I was just diagnosed with PCOS this past Friday Nov. 20th and I was in total shock when I received the news.
I went in for a regular PAP and the nurse told me I wasn't due until Feb. (last time I went in for a check up) and that if I have one now my insurance will not pay for it.
The doctor then came in and told me well, your PAP and ultrasound came out irregular so this appointment will be covered.
She sat down and told me I have PCOS.
I had no idea what this was and was confused as of why in 10 months wasn't I informed about this!?!
I was in so much shock I couldn't even ask questions and she didn't tell me much about it.
She took blood work and I get the results tomorrow.
Over the weekend I did my research and was very upset with what I read. I just can't believe I wasn't aware of this earlier.
My next step is to get the results of the blood test along with the results of the irregular PAP and ultrasound and switch doctors. But honestly I don't know what to ask or what they are looking for in the blood work? Any help/feedback will be greatly appreciated.
Editor's comments: It's always a shock to discover you have some chronic disease or disorder such as polycystic ovarian syndrome. In this, case there is good news.
You can do something about it.
But first the not-so-great news. Your doctor will undoubtedly prescribe birth control pills or a drug call metformin. While these pharmaceuticals will help to manage your PCOS symptoms, they do not cure PCOS. You will need to take additional steps in order to gain full control over this disorder.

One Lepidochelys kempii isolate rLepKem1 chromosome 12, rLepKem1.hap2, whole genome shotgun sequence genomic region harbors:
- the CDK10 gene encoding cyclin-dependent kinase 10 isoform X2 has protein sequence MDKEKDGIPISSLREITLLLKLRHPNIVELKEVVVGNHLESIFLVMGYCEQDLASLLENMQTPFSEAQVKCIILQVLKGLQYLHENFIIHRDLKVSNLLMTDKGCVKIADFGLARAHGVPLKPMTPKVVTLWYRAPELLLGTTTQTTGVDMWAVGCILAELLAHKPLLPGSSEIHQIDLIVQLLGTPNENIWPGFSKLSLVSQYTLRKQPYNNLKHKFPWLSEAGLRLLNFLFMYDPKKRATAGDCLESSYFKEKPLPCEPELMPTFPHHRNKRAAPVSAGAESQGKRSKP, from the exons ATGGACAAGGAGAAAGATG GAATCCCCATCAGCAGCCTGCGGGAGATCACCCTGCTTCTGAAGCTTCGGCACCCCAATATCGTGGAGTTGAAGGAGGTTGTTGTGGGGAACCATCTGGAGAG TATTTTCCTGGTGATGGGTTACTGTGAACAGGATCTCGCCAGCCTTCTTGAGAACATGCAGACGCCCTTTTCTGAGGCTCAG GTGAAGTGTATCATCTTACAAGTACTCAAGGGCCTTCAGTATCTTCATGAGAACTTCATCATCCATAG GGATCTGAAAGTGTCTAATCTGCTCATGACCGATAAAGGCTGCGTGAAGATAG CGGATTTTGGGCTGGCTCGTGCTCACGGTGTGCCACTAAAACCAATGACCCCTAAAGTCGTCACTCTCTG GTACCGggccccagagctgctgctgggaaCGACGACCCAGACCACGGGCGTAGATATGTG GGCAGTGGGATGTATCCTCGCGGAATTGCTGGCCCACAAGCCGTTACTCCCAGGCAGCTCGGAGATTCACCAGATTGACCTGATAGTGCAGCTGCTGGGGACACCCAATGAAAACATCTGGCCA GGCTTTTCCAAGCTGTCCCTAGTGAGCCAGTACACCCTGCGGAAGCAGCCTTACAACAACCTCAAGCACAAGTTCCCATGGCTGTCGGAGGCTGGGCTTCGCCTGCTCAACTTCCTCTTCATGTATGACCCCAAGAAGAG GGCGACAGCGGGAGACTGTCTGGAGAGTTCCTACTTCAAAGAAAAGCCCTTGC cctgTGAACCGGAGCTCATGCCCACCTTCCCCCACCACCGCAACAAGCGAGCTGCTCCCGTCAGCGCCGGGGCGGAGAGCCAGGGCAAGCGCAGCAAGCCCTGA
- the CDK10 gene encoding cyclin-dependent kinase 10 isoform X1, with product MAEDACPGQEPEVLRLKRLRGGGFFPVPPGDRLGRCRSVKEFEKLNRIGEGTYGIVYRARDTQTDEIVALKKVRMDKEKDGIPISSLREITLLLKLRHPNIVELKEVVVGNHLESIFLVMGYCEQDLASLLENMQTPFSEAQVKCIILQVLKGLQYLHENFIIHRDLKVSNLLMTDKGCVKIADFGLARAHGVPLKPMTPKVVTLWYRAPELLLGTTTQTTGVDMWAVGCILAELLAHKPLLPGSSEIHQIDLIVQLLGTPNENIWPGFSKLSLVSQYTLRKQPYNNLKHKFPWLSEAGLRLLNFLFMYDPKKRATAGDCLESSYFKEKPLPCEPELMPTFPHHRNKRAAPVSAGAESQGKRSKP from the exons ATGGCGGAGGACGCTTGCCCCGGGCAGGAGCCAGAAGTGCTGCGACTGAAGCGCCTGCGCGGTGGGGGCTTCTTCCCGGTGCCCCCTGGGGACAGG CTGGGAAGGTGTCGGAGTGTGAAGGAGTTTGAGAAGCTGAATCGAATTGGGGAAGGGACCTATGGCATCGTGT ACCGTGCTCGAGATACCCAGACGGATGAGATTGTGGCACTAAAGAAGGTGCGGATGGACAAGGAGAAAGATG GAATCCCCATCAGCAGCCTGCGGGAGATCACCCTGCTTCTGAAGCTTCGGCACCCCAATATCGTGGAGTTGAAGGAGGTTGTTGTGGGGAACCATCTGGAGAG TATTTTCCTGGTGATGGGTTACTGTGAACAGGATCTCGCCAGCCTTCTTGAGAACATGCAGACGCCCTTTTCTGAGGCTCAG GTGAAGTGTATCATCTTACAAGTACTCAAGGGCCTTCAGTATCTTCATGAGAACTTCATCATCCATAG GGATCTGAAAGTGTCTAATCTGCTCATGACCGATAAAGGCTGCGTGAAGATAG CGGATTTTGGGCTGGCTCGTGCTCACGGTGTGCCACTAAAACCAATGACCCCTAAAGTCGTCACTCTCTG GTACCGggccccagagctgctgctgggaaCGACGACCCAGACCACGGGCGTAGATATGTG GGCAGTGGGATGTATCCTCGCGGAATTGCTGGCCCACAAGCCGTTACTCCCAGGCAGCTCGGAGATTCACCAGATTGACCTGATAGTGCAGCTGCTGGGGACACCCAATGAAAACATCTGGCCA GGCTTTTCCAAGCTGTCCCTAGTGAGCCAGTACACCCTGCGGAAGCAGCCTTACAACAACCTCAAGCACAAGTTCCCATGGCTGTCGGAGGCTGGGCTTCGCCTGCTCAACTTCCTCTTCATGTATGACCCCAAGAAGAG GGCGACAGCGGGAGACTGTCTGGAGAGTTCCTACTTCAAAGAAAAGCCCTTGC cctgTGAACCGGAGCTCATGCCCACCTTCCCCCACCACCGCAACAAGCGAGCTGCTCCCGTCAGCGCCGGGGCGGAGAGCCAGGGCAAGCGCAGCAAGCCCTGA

Your first step is to educate yourself about what polycystic ovary syndrome is and what the alternative treatments might be.
We can recommend this pcos diet book, which will give you a good understanding of what PCOS is and how you can manage it with improved diet, increased exercise and stress management.
We have reviewed hundreds of research studies and it's clear the problems of polycystic ovary syndrome can be reduced with lifestyle modifications.
Your second step is to take action on what you've learned. You will probably need to make permanent changes to your diet and lifestyle because PCOS does not simply disappear as you get older; only the symptoms will change.
Your third step is to think about selected nutritional supplements, which have been shown to help with PCOS.
Selected nutritional supplements such as vitex or d-pinitol can be useful in helping you to normalize your hormones.
There are a number of other nutritional supplements that have been shown to be helpful for reducing symptoms related to polycystic ovary syndrome.
Your fourth step is to associate yourself with people who will be supportive as you make the necessary lifestyle changes. These people would include health professionals, exercise advisors, other women with PCOS, significant others and friends.
After the initial shock wears off, it's easy to slip into discouragement, resentment or despair. You don't need to go there! Careful attention to "best health practices" will yield rich dividends.
By the way, there is no such thing as a dumb question. So be sure to ask your doctor any question you want to. If you don't get satisfactory answers, then find a new doctor. And don't be surprised if your doctor doesn't know much about PCOS. He or she may be inclined to take the easy shortcut, which is to say you need to be on birth control pills.
Birth control pills are not the answer to PCOS. If they were, all those thousands women with PCOS who took birth control pills wouldn't have PCOS anymore. But that is not the case.
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